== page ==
If you’ve been experiencing withdrawals since the royal wedding in May, the recent news of the Duke and Duchess of Sussex’s new baby (as well as Princess Eugenie's nuptials over the weekend) probably served as a satisfying shot of regal adrenaline. And, in addition to the due date (spring 2019), celeb reactions, and the stunning maternity looks to come, Meghan Markle’s baby’s last name is also a hot topic of conversation right now.
While it may seem premature to toss around surname options just hours after a pregnancy announcement, it’s not entirely surprising when you consider the Royal family’s interesting approach to an otherwise mundane concept.
According to The Royal Household’s official website, members of the royal family generally do not use surnames at all. In fact, before 1917, “members of the British Royal Family had no surname, but only the name of the house or dynasty to which they belonged.” This was obviously not a practical tradition to hold over time, as members need both first and last names when they enroll in school or the military.
In recent years, the family has taken to making their assigned territories within their royal titles (i.e. Duke and Duchess of Cambridge, Duke and Duchess of Sussex, Prince of Wales, etc.) the last names of their offspring in specific circumstances (listed above). For instance, at school, Prince George is known as George Cambridge. His father and uncle, Prince William and Prince Harry were known as William and Harry Wales in school and when they served in the military. For this reason, a popular theory is that, come spring, Markle and Prince Harry's latest addition will take the last name Sussex — which basically gives some other famous British last names, like Bond and Beckham, a run for their money.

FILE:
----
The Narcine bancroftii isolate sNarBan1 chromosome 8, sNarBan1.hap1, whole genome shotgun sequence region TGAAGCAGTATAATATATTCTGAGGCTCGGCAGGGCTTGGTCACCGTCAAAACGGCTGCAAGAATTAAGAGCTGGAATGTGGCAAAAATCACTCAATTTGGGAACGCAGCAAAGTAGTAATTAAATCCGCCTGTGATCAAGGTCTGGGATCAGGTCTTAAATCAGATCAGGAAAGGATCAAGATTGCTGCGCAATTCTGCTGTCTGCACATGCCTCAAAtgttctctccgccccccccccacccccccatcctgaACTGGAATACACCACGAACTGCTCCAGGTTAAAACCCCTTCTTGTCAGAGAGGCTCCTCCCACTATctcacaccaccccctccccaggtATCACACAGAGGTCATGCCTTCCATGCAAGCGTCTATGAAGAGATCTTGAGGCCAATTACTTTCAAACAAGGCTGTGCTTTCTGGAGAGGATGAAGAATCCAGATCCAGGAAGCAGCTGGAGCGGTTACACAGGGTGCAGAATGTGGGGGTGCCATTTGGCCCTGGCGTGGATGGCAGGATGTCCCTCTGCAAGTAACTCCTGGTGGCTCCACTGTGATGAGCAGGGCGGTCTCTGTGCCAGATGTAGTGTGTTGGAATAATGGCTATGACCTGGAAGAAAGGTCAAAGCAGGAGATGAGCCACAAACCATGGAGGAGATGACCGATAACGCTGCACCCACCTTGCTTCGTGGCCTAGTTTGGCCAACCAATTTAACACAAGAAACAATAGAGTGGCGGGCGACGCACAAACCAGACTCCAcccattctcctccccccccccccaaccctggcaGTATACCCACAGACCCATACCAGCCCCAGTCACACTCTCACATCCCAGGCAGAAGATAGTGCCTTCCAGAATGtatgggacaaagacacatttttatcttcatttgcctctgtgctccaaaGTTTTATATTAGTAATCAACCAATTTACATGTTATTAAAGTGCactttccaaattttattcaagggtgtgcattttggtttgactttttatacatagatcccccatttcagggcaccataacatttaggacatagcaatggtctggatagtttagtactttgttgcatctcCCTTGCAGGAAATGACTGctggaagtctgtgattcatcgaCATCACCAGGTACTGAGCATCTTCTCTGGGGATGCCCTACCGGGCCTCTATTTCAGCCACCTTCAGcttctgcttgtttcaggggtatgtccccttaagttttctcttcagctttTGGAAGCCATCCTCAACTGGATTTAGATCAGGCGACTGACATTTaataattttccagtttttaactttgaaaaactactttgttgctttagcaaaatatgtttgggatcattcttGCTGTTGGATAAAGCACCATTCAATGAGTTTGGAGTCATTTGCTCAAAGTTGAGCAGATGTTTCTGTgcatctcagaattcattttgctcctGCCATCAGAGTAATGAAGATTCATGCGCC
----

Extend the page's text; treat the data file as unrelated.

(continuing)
Another very valid and interesting twist in the great surname debate is her majesty’s official stake in the game. According to the royal website, in 1960, Queen Elizabeth and The Duke of Edinburgh decided to distinguish their direct descendants (until then, the surname Windsor was used by all the male and unmarried female descendants of George V). According to the site: “It was therefore declared in the Privy Council that The Queen's descendants, other than those with the style of Royal Highness and the title of Prince/Princess, or female descendants who marry, would carry the name of Mountbatten-Windsor.” (Since Prince William and Kate Middleton have not chosen to adopt the official surname, there’s a chance Prince Harry and Meghan Markle will follow suit and choose Sussex to distinguish themselves.)
Either way, there you have it: Sussex and Mountbatten-Windsor. These are the two potential options for the royal bundle of joy. Despite the fact that he or she won’t be showing face for another six months or so, these potential last names make for an already sophisticated and chic welcome.
Now, judging from the Duke and Duchess’ track record of taking a unique stance on most royal traditions, it’s very possible these surnames will not be used or even considered — but here’s hoping they’re at least in the running. They’re so good.